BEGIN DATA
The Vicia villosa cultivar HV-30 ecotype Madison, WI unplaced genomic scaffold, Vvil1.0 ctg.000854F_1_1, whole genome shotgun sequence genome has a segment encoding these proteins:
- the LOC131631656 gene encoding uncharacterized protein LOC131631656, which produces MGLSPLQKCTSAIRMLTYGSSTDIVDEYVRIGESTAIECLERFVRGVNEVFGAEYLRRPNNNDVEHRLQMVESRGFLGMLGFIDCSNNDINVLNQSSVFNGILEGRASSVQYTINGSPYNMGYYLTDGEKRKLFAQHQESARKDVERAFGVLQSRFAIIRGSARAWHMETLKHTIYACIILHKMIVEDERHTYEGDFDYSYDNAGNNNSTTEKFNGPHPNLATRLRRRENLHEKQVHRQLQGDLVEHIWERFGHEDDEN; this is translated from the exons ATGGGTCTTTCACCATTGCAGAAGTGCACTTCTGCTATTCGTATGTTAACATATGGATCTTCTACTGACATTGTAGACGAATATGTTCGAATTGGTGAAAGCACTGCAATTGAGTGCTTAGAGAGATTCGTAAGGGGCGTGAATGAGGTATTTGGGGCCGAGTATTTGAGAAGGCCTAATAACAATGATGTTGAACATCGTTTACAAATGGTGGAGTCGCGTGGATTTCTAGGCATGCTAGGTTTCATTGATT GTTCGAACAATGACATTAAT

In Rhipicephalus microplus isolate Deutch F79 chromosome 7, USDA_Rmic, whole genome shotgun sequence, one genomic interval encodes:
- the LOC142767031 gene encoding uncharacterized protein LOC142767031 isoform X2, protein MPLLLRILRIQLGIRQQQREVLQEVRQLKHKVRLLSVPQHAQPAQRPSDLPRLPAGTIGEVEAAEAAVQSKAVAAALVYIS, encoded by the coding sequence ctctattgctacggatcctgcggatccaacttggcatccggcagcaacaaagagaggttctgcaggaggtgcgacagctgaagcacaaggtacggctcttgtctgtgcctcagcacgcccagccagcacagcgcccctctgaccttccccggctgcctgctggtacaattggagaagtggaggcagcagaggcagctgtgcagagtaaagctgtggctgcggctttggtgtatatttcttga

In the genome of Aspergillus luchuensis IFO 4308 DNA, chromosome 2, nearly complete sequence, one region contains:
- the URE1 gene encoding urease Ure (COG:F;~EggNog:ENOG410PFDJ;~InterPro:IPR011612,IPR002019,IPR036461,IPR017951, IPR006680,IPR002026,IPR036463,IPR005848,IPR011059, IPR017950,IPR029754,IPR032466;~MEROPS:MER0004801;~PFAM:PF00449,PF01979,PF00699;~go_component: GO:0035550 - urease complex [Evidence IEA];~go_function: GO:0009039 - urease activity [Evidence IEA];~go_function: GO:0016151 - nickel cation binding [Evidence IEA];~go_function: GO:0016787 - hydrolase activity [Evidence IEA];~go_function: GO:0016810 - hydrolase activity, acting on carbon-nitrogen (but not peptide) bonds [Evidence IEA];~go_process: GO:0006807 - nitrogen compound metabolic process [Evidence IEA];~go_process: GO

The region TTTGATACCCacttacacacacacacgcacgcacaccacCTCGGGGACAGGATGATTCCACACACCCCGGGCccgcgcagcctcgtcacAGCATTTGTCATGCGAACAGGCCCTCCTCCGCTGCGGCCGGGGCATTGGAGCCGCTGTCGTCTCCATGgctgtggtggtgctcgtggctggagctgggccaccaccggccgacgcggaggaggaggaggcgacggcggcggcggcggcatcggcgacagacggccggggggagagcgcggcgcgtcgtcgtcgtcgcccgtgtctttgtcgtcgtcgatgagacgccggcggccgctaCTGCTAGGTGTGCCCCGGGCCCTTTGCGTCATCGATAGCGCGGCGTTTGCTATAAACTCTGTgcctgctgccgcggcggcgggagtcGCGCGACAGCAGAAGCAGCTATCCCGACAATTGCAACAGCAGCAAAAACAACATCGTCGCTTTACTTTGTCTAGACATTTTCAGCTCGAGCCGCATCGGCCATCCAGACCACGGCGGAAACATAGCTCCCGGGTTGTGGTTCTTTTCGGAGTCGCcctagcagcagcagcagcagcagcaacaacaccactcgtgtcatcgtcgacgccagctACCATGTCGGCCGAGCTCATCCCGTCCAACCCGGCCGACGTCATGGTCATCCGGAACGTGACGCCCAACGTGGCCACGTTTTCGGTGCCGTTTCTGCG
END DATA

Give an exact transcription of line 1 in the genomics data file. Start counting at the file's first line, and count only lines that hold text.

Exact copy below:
The Vicia villosa cultivar HV-30 ecotype Madison, WI unplaced genomic scaffold, Vvil1.0 ctg.000854F_1_1, whole genome shotgun sequence genome has a segment encoding these proteins: